6. Ground squirrels, bazillions of them. Cleaning up the environment turned out to be a mistake. It is no longer safe for humans to come closer than 80 feet of the surface (flying squirrels and all). Law of unintended consequences.
  7. "Red Harvest" -- Dashiell Hammett's nameless Continental Op stirs up a hornets' nest of crime just by showing up and asking a few questions in a corrupt small town. "The Hound of the Baskervilles" -- Arthur Conan Doyle, Sherlock Holmes sends assistant Dr. John Watson to check out an unusual death at a remote rural estate. "A Caribbean Mystery" -- Agatha Christie, spinster Jane Marple's island vacation is interrupted when fellow guests start turning up dead! "The Woman In White" -- Wilkie Collins, when an heiress' fiance' whisks her away to an isolated mansion the woman's female cousin and the bride-to-be's former drawing tutor both become concerned and attempt to track her down. "The Big Sleep" -- Raymond Chandler, private detective Philip Marlowe Is hired to chase a blackmailer away from a wealthy man's daughter, but the seemingly simple job reveals convoluted layers of sin and murder. "Thunder On the Right" -- Mary Stewart, a young woman travels to a French convent to meet her cousin only to learn that her relative died in a messy mountain-road car crash. But the burial was hasty, the details don't seem to add up, and the nuns aren't eager to answer her questions.
  8. Settling Mars will be like settling Antarctica -- except without readily available air and water but with poisonous soil.
  9. Banks? Loans? Why, we've evolved beyond such things. The Party, er, Starfleet says so.
  10. I like your write-up. You made fox spirits dangerous but not ridiculously overpowered. You might want to double-check the formatting to improve your entry's clarity. I have to wonder, with all the large predators available why did certain cultures in Asia and North America decide that a Chihuahua-sized canine was the critter to be afraid of? Sure, they're fast, agile, sneaky, and adept at snatchIng chickens and pets -- but so is a coyote, and foxes don't hunt in packs. What made the fox the creature to fear? On the other hand ...
  11. BRP fans are always looking for the next globe-trotting mystery campaign for Astounding Adventures or Call of Cthulhu. But Agatha Christie has already written two of them for you, complete with exotic locations, tangled conspiracies, and ruthless but colorful villains. And they're even set in the right era. "The Man In the Brown Suit" (1924) is crammed with murder, hidden identities, sea voyages, mysterious NPCs with shady agendas, and colonial adventure in South Africa. "They Came to Bagdad" (1951) has very much the same action -adventure feel, only this time set in the Mideast with a bit of James Bond flair thrown in. No spoilers, but a GM could pretty much read these novels, stat up the major characters, and run a game. Both are available as audiobooks online.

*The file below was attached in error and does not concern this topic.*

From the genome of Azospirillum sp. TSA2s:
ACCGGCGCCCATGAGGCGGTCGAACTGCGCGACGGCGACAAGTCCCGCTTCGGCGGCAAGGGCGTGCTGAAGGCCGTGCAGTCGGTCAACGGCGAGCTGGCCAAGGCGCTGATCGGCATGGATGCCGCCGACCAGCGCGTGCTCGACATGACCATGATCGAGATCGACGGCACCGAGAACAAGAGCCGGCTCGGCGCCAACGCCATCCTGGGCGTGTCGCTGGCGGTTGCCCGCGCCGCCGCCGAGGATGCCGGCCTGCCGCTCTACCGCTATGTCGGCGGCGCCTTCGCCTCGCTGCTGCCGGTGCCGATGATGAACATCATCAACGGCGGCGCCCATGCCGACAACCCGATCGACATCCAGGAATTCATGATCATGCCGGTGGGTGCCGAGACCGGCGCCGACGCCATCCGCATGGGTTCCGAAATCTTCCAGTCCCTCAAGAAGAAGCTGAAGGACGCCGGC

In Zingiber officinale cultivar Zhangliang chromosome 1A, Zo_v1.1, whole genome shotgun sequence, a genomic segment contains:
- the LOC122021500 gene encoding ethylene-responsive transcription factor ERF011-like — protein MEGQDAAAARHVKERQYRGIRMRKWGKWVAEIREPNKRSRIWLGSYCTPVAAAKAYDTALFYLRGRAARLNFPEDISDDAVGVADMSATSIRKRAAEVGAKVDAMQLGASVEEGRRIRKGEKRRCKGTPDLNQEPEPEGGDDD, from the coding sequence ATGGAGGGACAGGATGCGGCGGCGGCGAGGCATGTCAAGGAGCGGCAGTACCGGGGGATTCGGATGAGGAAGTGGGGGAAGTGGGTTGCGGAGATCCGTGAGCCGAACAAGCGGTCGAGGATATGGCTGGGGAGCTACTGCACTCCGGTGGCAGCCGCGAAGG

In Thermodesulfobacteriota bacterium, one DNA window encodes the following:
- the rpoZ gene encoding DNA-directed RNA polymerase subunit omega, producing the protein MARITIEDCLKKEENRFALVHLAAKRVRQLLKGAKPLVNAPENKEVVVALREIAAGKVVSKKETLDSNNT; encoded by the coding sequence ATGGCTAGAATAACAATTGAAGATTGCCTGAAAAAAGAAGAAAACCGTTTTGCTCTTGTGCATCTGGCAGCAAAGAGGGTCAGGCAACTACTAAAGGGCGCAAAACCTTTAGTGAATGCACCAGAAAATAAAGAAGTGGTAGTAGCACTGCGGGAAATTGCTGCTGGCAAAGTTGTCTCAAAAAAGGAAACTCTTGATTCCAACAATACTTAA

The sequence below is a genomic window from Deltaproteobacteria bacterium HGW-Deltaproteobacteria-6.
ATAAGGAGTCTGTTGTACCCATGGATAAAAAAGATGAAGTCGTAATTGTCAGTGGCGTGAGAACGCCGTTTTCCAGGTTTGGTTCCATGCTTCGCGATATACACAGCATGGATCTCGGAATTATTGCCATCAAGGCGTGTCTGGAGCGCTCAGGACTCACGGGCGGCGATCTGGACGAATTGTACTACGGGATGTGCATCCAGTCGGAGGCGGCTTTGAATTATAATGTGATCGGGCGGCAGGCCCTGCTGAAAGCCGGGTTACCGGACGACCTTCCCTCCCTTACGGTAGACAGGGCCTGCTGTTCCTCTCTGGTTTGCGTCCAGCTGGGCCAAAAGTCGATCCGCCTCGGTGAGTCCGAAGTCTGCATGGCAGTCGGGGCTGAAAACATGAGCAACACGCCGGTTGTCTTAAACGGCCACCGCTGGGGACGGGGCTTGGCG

12. How does a fox lady tell the good humans from the bad humans? The good ones taste better. 😧
  13. Lemuria was a continent-spanning empire before the cataclysm, sending traders, explorers, troops and missionaries around the planet to found colonies, gather resources, and counter the schemes of its rival Atlantis (whose emissaries were engaged in similar tasks, the dirty copy-cats). When war threatened, Ossana used the crisis to overthrow the ruling white wizards, install her followers, and enforce the worship of Ubasti nationwide. Both civilizations fell when their respective continents were destroyed, and each side's survivors founded new nations among their overseas colonies. The Cult of Ubasti was able to re-establish its authority in some of these nations because Magic Isle provided a continuation of the old Lemurian order. When later generations rebelled, priests took the faith into hiding, re-introducing Ubasti worship in other guises as opportunity arose and influencing events from the shadows when direct political control proved impossible.
  14. No spoilers, but there is also an obvious "Scooby Doo On Zombie Island" connection that could be made. Or a link to the Stephen King movie "Sleepwalkers." An ancient, global religious organization could have a lot of forgotten branches, dissident groups and heretics.
  15. Did you ever attempt a gumiho write-up? According to the Wikipedia entry for "My Girlfriend Is A Gumiho," the title character possesses superhuman strength, exceptional running and leaping ability, and an incredibly keen sense of smell. So ... maybe the powers of Marvel Comics' Kraven the Hunter? I suppose it is a matter of how super each super ability is. The description fits Tarzan of the Apes as well as the 1977 TV version of the Hulk. Can our furry femme fatale slap 5-7 goons around, or can she bench-press an SUV? It is one thing to leap over an 8-foot garden wall but another to jump to the roof of the local Best Western Inn.